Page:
Our relationship with tools dates back to the time where it first differentiated our species. Arguably, the use of tools is what set our species apart 1. The ability to make and use tools has been in our family tree as a species for millions of years. In fact our family tree may have possessed wooden tools since the ancestors of humans and chimps diverged 4 million years ago.
Tool-making seems to be highly coupled to another activity unique to the hominin lineage. There is also a body of research that seems to connect our ability to operate and develop tools and our capacity for communication through language2. Researchers believe that there are similarities in the way speech and tool-use networks have evolved and are organized in our brains.
Some researchers even posit that language evolved as a means to better use (and explain the use of) tools3. Namely that early humans would develop language to teach others how to make or use tools. Researchers, through analysis of our communication and motor systems, suggest that these two systems would were complex enough to require an evolutionary adaptive process. It is possible that there was a behavioral context that made these adaptations possible, and one of these contexts were the teaching of tool production or use.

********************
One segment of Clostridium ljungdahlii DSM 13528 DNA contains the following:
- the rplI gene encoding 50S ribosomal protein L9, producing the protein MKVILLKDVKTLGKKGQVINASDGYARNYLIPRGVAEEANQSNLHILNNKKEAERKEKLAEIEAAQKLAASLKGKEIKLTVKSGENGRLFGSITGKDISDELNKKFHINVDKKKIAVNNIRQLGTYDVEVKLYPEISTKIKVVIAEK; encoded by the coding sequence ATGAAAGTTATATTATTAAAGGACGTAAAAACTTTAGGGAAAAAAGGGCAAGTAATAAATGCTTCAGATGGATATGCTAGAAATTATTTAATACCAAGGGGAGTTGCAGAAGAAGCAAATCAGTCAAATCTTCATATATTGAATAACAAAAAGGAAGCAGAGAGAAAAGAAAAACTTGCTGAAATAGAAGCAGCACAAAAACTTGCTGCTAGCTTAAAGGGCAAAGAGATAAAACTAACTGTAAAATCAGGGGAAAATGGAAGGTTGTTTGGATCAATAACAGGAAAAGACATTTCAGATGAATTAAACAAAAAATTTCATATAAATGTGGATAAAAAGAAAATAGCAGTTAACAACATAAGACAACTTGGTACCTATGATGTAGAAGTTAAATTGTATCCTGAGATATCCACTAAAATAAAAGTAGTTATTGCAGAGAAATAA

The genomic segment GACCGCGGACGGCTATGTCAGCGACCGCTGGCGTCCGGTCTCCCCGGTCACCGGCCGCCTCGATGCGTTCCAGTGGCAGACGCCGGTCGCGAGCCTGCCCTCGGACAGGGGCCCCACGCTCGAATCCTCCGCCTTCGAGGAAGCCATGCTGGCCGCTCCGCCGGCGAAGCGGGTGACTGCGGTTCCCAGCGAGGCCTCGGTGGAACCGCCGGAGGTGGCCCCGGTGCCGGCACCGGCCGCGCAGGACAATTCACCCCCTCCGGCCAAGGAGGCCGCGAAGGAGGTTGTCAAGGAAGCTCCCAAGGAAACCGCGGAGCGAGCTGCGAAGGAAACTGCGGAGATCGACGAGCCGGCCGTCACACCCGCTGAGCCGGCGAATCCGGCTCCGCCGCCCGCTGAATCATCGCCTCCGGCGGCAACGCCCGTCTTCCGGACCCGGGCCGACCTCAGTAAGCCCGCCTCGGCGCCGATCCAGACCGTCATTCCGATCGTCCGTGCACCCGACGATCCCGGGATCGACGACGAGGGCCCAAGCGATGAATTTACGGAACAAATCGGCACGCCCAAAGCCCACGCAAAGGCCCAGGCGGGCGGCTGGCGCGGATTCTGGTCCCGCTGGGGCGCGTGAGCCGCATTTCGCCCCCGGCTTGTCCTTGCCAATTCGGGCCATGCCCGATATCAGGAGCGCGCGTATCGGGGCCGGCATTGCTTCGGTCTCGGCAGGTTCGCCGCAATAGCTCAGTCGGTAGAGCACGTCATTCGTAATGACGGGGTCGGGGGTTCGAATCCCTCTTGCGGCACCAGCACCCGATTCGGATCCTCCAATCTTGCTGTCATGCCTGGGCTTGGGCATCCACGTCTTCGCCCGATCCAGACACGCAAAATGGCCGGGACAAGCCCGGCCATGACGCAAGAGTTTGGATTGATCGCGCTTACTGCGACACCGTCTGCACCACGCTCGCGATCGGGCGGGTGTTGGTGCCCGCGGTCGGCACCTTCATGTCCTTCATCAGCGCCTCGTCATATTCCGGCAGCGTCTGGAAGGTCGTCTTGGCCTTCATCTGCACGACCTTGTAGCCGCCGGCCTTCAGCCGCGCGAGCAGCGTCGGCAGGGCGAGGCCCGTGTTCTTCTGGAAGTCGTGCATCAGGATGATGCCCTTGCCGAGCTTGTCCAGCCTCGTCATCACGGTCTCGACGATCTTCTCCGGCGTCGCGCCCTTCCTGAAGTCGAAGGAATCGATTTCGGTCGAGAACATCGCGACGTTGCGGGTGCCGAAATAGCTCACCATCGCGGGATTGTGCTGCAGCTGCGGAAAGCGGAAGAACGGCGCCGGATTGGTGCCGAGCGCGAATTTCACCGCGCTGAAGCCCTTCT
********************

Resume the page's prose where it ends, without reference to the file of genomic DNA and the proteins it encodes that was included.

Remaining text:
Fast forward to today, we still have our love for our tools embedded in our brains. Scientists studied our brain and found that we react strongly to ‘seeing’ tools, suggesting that our affinity and love is hardwire into our brains.4 In a Princeton study, our brain showed more activity in response to images of tools in comparison to images of other kinds of objectives.
Part of this obsession is explained by and linked to our human dependency for stuff, which dates millions of years ago, as described by Anthropologist Ian Hodder 5 in his concept of Entanglement:
Entanglement is the idea that describes a dependency in our relationship with the things we make. We, as humans, depend on things in all sorts of ways, as tools to keep warm and gather food or as a way to show our social status. In my view, being dependent on things is what makes us human. We cannot be without things.
Tools and humans go hand in hand.
Photo by Lachlan Donald on Unsplash
- ↑ 1. https://www.livescience.com/7968-human-evolution-origin-tool.html
- ↑ 2. https://www.ncbi.nlm.nih.gov/pmc/articles/PMC3223784/
- ↑ 3. https://royalsocietypublishing.org/doi/full/10.1098/rstb.2017.0052
- ↑ 4. https://www.popularmechanics.com/science/health/a9084/the-brain-science-behind-our-obsession-with-tools-15549633/
- ↑ 5. https://news.stanford.edu/2019/02/05/2-5-million-year-obsession-stuff/